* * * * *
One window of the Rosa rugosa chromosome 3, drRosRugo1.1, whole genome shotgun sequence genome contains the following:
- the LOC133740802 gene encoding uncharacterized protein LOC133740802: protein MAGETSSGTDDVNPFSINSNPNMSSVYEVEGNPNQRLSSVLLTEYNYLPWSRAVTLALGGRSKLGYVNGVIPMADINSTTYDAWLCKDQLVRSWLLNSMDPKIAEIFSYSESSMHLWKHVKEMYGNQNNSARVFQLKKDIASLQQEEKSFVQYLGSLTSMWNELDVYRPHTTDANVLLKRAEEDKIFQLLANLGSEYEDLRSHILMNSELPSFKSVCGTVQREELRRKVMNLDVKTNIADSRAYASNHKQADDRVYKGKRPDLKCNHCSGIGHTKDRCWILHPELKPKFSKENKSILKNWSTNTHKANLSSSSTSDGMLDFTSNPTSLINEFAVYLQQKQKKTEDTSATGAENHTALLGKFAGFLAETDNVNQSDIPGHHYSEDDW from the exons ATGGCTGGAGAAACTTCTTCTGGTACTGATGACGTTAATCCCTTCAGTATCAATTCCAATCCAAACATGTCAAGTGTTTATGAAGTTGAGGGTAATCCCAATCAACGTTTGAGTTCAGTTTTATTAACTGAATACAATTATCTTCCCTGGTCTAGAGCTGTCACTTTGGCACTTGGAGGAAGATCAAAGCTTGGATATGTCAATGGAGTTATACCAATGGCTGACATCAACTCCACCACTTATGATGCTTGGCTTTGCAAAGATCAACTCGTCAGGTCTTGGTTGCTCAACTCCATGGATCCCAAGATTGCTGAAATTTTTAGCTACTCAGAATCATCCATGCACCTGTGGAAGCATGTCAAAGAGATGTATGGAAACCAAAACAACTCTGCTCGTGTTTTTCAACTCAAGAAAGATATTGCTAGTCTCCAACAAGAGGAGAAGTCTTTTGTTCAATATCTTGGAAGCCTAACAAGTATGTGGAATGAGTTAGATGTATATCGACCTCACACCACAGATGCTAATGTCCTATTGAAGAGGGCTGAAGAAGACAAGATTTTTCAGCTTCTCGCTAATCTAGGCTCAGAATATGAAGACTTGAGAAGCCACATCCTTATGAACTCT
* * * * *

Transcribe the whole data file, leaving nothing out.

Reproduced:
One window of the Rosa rugosa chromosome 3, drRosRugo1.1, whole genome shotgun sequence genome contains the following:
- the LOC133740802 gene encoding uncharacterized protein LOC133740802: protein MAGETSSGTDDVNPFSINSNPNMSSVYEVEGNPNQRLSSVLLTEYNYLPWSRAVTLALGGRSKLGYVNGVIPMADINSTTYDAWLCKDQLVRSWLLNSMDPKIAEIFSYSESSMHLWKHVKEMYGNQNNSARVFQLKKDIASLQQEEKSFVQYLGSLTSMWNELDVYRPHTTDANVLLKRAEEDKIFQLLANLGSEYEDLRSHILMNSELPSFKSVCGTVQREELRRKVMNLDVKTNIADSRAYASNHKQADDRVYKGKRPDLKCNHCSGIGHTKDRCWILHPELKPKFSKENKSILKNWSTNTHKANLSSSSTSDGMLDFTSNPTSLINEFAVYLQQKQKKTEDTSATGAENHTALLGKFAGFLAETDNVNQSDIPGHHYSEDDW from the exons ATGGCTGGAGAAACTTCTTCTGGTACTGATGACGTTAATCCCTTCAGTATCAATTCCAATCCAAACATGTCAAGTGTTTATGAAGTTGAGGGTAATCCCAATCAACGTTTGAGTTCAGTTTTATTAACTGAATACAATTATCTTCCCTGGTCTAGAGCTGTCACTTTGGCACTTGGAGGAAGATCAAAGCTTGGATATGTCAATGGAGTTATACCAATGGCTGACATCAACTCCACCACTTATGATGCTTGGCTTTGCAAAGATCAACTCGTCAGGTCTTGGTTGCTCAACTCCATGGATCCCAAGATTGCTGAAATTTTTAGCTACTCAGAATCATCCATGCACCTGTGGAAGCATGTCAAAGAGATGTATGGAAACCAAAACAACTCTGCTCGTGTTTTTCAACTCAAGAAAGATATTGCTAGTCTCCAACAAGAGGAGAAGTCTTTTGTTCAATATCTTGGAAGCCTAACAAGTATGTGGAATGAGTTAGATGTATATCGACCTCACACCACAGATGCTAATGTCCTATTGAAGAGGGCTGAAGAAGACAAGATTTTTCAGCTTCTCGCTAATCTAGGCTCAGAATATGAAGACTTGAGAAGCCACATCCTTATGAACTCT